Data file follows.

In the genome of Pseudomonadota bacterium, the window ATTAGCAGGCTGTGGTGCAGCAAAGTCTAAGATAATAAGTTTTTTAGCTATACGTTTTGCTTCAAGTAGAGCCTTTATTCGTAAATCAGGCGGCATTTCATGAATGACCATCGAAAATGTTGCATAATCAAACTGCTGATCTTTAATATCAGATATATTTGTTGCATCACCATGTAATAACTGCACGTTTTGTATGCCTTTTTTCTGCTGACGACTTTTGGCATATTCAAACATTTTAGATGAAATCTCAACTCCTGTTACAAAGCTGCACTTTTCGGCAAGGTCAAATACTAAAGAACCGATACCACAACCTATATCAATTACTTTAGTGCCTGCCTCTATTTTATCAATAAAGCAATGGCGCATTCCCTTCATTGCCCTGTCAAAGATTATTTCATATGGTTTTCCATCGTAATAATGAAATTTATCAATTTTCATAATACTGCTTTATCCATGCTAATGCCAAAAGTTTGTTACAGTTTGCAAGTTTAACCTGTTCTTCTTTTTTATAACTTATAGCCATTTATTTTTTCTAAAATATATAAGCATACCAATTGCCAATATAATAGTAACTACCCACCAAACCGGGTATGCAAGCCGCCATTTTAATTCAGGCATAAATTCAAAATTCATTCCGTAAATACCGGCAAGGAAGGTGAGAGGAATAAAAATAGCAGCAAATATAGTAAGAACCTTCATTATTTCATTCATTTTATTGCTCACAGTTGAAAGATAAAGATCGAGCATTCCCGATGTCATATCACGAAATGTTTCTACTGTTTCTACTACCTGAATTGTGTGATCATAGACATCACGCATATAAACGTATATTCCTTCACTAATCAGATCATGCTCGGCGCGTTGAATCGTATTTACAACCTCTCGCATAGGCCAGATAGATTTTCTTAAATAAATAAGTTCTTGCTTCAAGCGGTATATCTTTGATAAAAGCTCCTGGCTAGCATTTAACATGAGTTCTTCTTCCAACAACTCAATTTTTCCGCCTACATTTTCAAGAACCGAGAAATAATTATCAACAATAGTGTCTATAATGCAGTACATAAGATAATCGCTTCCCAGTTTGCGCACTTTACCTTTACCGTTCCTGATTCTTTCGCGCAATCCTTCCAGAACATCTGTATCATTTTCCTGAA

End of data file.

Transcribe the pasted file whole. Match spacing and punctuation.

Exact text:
In the genome of Pseudomonadota bacterium, the window ATTAGCAGGCTGTGGTGCAGCAAAGTCTAAGATAATAAGTTTTTTAGCTATACGTTTTGCTTCAAGTAGAGCCTTTATTCGTAAATCAGGCGGCATTTCATGAATGACCATCGAAAATGTTGCATAATCAAACTGCTGATCTTTAATATCAGATATATTTGTTGCATCACCATGTAATAACTGCACGTTTTGTATGCCTTTTTTCTGCTGACGACTTTTGGCATATTCAAACATTTTAGATGAAATCTCAACTCCTGTTACAAAGCTGCACTTTTCGGCAAGGTCAAATACTAAAGAACCGATACCACAACCTATATCAATTACTTTAGTGCCTGCCTCTATTTTATCAATAAAGCAATGGCGCATTCCCTTCATTGCCCTGTCAAAGATTATTTCATATGGTTTTCCATCGTAATAATGAAATTTATCAATTTTCATAATACTGCTTTATCCATGCTAATGCCAAAAGTTTGTTACAGTTTGCAAGTTTAACCTGTTCTTCTTTTTTATAACTTATAGCCATTTATTTTTTCTAAAATATATAAGCATACCAATTGCCAATATAATAGTAACTACCCACCAAACCGGGTATGCAAGCCGCCATTTTAATTCAGGCATAAATTCAAAATTCATTCCGTAAATACCGGCAAGGAAGGTGAGAGGAATAAAAATAGCAGCAAATATAGTAAGAACCTTCATTATTTCATTCATTTTATTGCTCACAGTTGAAAGATAAAGATCGAGCATTCCCGATGTCATATCACGAAATGTTTCTACTGTTTCTACTACCTGAATTGTGTGATCATAGACATCACGCATATAAACGTATATTCCTTCACTAATCAGATCATGCTCGGCGCGTTGAATCGTATTTACAACCTCTCGCATAGGCCAGATAGATTTTCTTAAATAAATAAGTTCTTGCTTCAAGCGGTATATCTTTGATAAAAGCTCCTGGCTAGCATTTAACATGAGTTCTTCTTCCAACAACTCAATTTTTCCGCCTACATTTTCAAGAACCGAGAAATAATTATCAACAATAGTGTCTATAATGCAGTACATAAGATAATCGCTTCCCAGTTTGCGCACTTTACCTTTACCGTTCCTGATTCTTTCGCGCAATCCTTCCAGAACATCTGTATCATTTTCCTGAA